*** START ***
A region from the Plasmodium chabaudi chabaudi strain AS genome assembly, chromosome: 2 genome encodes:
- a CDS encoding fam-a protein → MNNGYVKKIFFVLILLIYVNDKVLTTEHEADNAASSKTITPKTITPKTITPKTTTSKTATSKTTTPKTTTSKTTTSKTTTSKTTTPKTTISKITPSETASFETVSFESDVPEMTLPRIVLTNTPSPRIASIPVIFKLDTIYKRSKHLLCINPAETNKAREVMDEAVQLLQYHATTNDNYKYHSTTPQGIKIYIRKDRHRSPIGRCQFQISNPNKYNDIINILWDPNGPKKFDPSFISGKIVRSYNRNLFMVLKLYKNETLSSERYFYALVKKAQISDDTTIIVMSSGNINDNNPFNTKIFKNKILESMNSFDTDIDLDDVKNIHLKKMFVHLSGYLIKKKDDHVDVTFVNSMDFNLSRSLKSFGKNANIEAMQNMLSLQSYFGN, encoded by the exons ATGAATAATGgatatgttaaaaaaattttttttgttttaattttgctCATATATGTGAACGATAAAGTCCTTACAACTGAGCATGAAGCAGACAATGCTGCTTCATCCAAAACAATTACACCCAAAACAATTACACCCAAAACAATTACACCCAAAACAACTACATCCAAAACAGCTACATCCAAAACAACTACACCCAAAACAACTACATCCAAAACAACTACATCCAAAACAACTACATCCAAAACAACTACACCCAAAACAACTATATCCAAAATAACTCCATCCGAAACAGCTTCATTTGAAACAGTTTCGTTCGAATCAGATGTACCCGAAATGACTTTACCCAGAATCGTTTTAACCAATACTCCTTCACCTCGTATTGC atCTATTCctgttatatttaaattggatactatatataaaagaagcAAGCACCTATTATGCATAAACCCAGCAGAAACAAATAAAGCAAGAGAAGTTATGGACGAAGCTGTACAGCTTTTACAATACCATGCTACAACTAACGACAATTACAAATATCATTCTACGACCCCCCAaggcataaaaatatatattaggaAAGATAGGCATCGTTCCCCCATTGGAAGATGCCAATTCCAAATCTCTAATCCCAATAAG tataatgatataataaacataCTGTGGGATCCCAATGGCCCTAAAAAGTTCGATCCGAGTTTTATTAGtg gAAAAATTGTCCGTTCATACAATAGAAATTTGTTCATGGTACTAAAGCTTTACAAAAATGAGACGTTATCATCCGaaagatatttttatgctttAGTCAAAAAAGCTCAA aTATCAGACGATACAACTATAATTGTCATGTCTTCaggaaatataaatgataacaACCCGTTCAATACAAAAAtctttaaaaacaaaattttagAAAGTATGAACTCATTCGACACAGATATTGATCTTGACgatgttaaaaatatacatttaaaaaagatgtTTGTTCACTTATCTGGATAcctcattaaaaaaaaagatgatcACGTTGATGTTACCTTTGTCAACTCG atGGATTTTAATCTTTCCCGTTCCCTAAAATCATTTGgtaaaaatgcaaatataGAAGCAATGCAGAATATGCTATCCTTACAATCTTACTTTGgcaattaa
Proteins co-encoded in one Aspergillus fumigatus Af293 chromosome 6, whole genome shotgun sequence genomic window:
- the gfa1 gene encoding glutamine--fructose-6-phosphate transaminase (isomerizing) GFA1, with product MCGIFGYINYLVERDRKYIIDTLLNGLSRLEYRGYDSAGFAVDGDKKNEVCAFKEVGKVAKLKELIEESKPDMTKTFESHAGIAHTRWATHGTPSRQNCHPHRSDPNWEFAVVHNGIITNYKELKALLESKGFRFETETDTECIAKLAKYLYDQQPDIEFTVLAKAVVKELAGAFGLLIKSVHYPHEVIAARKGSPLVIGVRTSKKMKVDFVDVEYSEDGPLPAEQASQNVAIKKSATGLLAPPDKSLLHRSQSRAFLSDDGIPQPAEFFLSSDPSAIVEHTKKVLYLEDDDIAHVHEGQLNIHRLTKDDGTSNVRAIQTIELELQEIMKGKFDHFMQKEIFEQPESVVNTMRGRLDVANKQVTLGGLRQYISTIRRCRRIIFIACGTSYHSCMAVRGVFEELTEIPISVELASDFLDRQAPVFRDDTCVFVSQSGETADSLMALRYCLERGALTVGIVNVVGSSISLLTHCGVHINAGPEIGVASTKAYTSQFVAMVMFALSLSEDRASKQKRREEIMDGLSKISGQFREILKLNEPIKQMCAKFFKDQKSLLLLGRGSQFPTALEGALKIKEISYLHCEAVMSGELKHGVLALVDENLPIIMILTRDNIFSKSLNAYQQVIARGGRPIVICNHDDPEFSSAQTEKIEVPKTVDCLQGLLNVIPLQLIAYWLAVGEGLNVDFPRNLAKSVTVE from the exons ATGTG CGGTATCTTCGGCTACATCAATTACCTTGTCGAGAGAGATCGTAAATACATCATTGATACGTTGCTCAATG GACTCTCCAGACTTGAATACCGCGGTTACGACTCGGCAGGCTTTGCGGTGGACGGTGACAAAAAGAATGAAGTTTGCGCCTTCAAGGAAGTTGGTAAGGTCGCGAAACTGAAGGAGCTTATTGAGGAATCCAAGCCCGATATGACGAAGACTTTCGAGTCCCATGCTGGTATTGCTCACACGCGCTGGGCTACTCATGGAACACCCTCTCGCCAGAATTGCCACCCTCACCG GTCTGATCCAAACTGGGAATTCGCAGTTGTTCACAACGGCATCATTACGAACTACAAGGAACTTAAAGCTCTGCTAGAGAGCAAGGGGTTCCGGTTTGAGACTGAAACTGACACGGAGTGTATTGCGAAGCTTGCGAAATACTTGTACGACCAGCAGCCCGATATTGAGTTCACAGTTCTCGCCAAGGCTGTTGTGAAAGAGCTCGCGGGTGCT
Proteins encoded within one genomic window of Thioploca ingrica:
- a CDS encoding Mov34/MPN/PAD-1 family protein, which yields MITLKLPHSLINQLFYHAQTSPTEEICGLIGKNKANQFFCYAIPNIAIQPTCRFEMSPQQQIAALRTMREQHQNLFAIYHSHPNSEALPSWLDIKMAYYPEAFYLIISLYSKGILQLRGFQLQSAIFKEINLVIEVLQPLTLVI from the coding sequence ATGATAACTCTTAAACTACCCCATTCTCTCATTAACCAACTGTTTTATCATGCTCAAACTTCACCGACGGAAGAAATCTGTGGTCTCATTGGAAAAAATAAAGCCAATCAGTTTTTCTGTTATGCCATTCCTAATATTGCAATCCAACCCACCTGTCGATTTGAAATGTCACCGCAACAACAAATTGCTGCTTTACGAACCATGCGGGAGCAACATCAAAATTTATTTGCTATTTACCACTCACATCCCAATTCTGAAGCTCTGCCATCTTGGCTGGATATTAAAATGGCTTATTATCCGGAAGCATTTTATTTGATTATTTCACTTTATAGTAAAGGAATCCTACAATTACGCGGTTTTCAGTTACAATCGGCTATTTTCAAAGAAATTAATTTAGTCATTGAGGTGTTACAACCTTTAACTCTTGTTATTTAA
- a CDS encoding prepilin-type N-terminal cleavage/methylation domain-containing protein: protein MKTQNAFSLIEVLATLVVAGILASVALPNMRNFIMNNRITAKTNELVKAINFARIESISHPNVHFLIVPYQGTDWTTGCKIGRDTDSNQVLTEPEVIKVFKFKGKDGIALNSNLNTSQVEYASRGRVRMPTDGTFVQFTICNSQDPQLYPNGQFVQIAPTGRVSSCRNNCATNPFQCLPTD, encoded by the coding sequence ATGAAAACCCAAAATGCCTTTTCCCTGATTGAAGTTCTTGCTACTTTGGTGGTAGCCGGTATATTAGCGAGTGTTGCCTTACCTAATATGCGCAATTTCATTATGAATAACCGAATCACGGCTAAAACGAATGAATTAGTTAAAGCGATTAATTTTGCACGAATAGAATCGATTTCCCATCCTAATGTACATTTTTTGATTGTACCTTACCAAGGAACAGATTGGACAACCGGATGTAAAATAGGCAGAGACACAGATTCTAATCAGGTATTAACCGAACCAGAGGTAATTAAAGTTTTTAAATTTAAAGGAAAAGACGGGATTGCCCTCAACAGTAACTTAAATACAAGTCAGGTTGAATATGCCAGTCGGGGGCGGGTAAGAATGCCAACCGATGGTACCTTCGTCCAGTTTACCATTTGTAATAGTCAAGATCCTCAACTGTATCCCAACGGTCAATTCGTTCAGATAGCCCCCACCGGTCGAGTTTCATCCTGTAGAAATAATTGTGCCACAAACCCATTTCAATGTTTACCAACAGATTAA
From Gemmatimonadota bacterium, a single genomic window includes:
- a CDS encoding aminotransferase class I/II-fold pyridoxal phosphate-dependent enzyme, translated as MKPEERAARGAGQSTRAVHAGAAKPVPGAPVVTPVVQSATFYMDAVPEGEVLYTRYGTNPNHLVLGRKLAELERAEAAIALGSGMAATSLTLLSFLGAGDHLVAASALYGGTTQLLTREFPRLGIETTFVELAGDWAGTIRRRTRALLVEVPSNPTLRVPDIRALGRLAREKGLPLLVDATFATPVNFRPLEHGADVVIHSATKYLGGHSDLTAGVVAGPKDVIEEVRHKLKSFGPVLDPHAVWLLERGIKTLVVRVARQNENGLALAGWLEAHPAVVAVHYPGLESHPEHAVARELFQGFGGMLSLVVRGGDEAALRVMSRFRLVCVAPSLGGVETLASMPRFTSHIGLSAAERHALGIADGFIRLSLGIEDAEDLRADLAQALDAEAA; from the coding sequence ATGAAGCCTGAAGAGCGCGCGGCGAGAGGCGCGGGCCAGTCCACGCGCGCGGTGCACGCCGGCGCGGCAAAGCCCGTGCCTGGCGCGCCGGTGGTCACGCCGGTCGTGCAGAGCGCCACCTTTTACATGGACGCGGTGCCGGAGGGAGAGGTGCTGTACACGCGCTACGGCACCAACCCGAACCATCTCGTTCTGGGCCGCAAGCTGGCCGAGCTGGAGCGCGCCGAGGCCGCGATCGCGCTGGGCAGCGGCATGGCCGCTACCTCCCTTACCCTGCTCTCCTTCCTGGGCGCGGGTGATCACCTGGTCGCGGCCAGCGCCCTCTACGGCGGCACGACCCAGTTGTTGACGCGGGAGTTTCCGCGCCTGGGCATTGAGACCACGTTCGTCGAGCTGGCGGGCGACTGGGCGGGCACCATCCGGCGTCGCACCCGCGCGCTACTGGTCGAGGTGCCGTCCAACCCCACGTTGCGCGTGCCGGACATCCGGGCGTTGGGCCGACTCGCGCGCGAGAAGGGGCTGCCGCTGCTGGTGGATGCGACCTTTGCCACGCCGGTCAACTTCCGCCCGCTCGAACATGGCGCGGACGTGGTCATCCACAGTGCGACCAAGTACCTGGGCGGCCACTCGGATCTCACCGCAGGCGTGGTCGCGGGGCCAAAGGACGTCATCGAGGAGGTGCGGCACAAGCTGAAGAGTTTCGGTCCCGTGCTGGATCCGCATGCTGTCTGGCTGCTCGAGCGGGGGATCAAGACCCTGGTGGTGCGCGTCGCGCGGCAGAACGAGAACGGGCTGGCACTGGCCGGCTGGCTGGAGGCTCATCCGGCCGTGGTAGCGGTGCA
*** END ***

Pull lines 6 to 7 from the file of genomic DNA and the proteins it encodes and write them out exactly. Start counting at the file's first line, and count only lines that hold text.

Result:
- a CDS encoding Mov34/MPN/PAD-1 family protein, which yields MITLKLPHSLINQLFYHAQTSPTEEICGLIGKNKANQFFCYAIPNIAIQPTCRFEMSPQQQIAALRTMREQHQNLFAIYHSHPNSEALPSWLDIKMAYYPEAFYLIISLYSKGILQLRGFQLQSAIFKEINLVIEVLQPLTLVI from the coding sequence ATGATAACTCTTAAACTACCCCATTCTCTCATTAACCAACTGTTTTATCATGCTCAAACTTCACCGACGGAAGAAATCTGTGGTCTCATTGGAAAAAATAAAGCCAATCAGTTTTTCTGTTATGCCATTCCTAATATTGCAATCCAACCCACCTGTCGATTTGAAATGTCACCGCAACAACAAATTGCTGCTTTACGAACCATGCGGGAGCAACATCAAAATTTATTTGCTATTTACCACTCACATCCCAATTCTGAAGCTCTGCCATCTTGGCTGGATATTAAAATGGCTTATTATCCGGAAGCATTTTATTTGATTATTTCACTTTATAGTAAAGGAATCCTACAATTACGCGGTTTTCAGTTACAATCGGCTATTTTCAAAGAAATTAATTTAGTCATTGAGGTGTTACAACCTTTAACTCTTGTTATTTAA
- a CDS encoding prepilin-type N-terminal cleavage/methylation domain-containing protein: protein MKTQNAFSLIEVLATLVVAGILASVALPNMRNFIMNNRITAKTNELVKAINFARIESISHPNVHFLIVPYQGTDWTTGCKIGRDTDSNQVLTEPEVIKVFKFKGKDGIALNSNLNTSQVEYASRGRVRMPTDGTFVQFTICNSQDPQLYPNGQFVQIAPTGRVSSCRNNCATNPFQCLPTD, encoded by the coding sequence ATGAAAACCCAAAATGCCTTTTCCCTGATTGAAGTTCTTGCTACTTTGGTGGTAGCCGGTATATTAGCGAGTGTTGCCTTACCTAATATGCGCAATTTCATTATGAATAACCGAATCACGGCTAAAACGAATGAATTAGTTAAAGCGATTAATTTTGCACGAATAGAATCGATTTCCCATCCTAATGTACATTTTTTGATTGTACCTTACCAAGGAACAGATTGGACAACCGGATGTAAAATAGGCAGAGACACAGATTCTAATCAGGTATTAACCGAACCAGAGGTAATTAAAGTTTTTAAATTTAAAGGAAAAGACGGGATTGCCCTCAACAGTAACTTAAATACAAGTCAGGTTGAATATGCCAGTCGGGGGCGGGTAAGAATGCCAACCGATGGTACCTTCGTCCAGTTTACCATTTGTAATAGTCAAGATCCTCAACTGTATCCCAACGGTCAATTCGTTCAGATAGCCCCCACCGGTCGAGTTTCATCCTGTAGAAATAATTGTGCCACAAACCCATTTCAATGTTTACCAACAGATTAA